Ronald Reagan signed the bill creating the Martin Luther King Jr. holiday in November 1983, fifteen years after King’s death.
I would be remiss if I did not pause and write a few words on this, the 50th anniversary of the assassination of Dr. Martin Luther King Jr. I was less than a year old when he was killed in Memphis. Oddly however, the older I get the more events like this seem less like “history” and more like current events. Here in full-blown middle-age, my entire concept of time has evolved. When my father was alive he lived within a few hour’s drive from Memphis. I visited each summer I would usually borrow his car and take an overnight side trip to somewhere or other. More than once that place was Memphis. I visited the Lorraine Hotel, site of the King assassination and home today to the National Civil Rights Museum, more than once. Walking in the vicinity one could see the empty lots that were the results of the riots and, later, urban renewal. I have not been there now in many years, but I believe that gentrification is at last moving things along.
I remember when MLK Jr. Day became a holiday in the early 1980s. Again, at the time I thought his death was part of some ancient past, and yet the creation of the holiday was only fifteen years after the shooting. The evolution of the holiday itself has a convoluted history, one mired in national and even international events. A search of the New York Times digital archive from 1983 pulls up all kinds of articles about the unresolved issues of the Civil Rights Movement as well as commentary from TASS, the Soviet news agency, offering their cynical take on the drama of the holiday hanging in the balance. When King was assassinated the Tet Offensive was in its fifth week. Bobby Kennedy gave the eulogy for King and would himself be assassinated two months later. All that spring and summer there were riots and political upheaval across the United States, in Paris, Czechoslovakia, and Mexico City just before the Summer Olympics.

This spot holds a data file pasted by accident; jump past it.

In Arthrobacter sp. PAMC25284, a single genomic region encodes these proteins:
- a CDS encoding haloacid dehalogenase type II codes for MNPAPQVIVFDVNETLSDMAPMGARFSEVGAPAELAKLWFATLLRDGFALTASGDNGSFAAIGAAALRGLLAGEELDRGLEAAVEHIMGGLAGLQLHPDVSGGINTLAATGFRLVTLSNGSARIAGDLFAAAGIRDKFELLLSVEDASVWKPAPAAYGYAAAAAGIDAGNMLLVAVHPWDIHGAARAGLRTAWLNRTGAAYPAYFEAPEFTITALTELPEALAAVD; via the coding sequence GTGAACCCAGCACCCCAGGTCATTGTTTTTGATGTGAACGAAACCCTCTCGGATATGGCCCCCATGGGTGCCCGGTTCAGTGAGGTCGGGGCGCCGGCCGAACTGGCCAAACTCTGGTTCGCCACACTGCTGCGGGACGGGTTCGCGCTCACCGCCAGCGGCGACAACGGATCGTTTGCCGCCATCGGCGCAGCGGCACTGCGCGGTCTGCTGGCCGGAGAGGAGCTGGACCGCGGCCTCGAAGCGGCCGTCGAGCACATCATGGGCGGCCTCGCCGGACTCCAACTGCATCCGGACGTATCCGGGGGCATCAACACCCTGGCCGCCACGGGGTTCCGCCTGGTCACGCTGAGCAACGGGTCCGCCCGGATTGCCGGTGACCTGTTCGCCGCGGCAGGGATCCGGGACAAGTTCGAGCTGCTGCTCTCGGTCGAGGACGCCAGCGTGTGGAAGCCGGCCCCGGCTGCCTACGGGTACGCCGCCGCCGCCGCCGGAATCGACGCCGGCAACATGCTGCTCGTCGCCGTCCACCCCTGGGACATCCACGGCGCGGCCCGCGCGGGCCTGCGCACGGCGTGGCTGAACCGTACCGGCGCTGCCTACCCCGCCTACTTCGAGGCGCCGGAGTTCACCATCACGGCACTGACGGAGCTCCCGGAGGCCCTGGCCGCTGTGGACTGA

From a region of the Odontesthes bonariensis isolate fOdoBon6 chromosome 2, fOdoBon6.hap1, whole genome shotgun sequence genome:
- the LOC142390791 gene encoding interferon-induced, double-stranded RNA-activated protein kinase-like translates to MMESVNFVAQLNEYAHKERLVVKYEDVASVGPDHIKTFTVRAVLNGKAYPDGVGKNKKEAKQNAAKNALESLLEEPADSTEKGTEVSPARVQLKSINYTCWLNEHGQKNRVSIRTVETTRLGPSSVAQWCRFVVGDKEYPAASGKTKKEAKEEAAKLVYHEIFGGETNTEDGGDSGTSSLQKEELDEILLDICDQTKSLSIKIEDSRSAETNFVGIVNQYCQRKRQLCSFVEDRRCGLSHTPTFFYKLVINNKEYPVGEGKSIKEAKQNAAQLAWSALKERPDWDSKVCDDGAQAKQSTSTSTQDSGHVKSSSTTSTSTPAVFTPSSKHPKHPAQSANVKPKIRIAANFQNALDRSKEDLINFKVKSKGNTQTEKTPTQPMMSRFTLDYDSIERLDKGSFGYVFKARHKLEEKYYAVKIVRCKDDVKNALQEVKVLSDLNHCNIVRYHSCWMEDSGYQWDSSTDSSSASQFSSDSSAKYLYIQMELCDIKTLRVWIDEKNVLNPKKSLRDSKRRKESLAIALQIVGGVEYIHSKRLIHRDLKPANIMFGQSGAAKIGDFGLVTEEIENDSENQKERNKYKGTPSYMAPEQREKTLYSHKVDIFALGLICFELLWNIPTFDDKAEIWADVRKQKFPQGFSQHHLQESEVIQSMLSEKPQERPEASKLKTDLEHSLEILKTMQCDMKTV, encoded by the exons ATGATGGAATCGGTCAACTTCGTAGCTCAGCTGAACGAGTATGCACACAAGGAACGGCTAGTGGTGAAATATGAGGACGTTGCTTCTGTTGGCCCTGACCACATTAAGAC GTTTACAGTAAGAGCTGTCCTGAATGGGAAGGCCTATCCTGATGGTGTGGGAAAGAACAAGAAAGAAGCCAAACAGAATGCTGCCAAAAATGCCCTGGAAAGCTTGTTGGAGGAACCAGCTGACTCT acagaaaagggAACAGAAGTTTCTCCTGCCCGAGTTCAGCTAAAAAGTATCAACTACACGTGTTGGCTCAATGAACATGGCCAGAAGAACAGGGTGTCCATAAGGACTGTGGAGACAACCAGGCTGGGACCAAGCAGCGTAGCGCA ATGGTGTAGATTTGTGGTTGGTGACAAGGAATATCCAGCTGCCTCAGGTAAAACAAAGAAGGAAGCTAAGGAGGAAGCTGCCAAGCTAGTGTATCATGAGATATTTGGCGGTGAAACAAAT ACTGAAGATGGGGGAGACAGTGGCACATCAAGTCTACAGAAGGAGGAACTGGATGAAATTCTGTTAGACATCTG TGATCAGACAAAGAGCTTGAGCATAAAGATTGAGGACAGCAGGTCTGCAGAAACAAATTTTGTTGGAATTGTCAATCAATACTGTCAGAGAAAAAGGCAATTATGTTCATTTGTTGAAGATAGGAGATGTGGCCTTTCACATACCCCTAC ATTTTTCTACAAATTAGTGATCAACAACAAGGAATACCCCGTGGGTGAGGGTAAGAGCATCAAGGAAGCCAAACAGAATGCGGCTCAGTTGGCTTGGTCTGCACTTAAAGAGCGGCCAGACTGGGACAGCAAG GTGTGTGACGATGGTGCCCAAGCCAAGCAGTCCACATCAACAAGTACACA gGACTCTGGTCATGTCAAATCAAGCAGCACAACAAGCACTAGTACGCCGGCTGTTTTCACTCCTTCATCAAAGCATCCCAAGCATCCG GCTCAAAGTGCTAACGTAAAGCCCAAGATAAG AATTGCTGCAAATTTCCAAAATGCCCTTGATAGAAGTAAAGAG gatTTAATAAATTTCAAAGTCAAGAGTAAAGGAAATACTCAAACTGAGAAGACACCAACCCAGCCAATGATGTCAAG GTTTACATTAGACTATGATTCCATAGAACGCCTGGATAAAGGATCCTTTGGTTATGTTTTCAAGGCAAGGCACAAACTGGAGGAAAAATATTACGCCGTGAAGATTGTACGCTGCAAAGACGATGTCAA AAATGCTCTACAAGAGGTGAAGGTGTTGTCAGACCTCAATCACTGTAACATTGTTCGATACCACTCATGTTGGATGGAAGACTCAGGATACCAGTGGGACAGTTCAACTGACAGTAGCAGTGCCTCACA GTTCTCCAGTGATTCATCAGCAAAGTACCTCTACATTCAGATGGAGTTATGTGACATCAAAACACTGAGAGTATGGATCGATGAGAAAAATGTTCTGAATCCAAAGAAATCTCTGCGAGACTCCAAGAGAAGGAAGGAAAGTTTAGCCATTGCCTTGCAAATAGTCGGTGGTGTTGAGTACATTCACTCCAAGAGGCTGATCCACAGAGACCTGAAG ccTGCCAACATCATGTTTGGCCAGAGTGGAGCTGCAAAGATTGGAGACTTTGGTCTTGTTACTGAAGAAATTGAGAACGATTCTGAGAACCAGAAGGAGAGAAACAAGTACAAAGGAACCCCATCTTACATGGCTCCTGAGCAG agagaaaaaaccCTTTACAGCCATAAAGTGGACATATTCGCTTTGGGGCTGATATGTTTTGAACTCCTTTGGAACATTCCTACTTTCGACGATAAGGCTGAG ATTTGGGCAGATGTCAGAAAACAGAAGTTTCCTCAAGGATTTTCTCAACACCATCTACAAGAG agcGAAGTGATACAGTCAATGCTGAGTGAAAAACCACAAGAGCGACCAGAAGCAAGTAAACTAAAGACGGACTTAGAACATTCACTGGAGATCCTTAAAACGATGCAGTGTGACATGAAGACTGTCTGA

Viewed a certain way, King’s activities can be seen in the context of the World Wars. His assassination came just fifty years after Woodrow Wilson issued his Fourteen Points, and twenty-seven years after FDR announced the Four Freedoms in his January 1941 State of the Union address. King knew these things. It is not an accident that the Civil Rights Movement here in the U.S., and Independence Movements around the world, developed how and when they did. One can’t help but think of things like Ho Chi Minh at Versailles after the Armistice pleading his case for an independent Vietnam. King was reluctant to speak publicly against Lyndon Johnson because of all the president had done for Civil Rights, but in the year before his assassination King’s denunciations of the war in Southeast Asia became increasingly strident. In the library where I work, over the past fifteen years, a colleague and I have been ordering the King Papers as they have incrementally released. The historiography on the release of someone’s correspondence is itself a fascinating genre. History is a humbling thing and the deeper one goes the more one sees the relationships between what are very complicated events.
(image/White House Photo Office)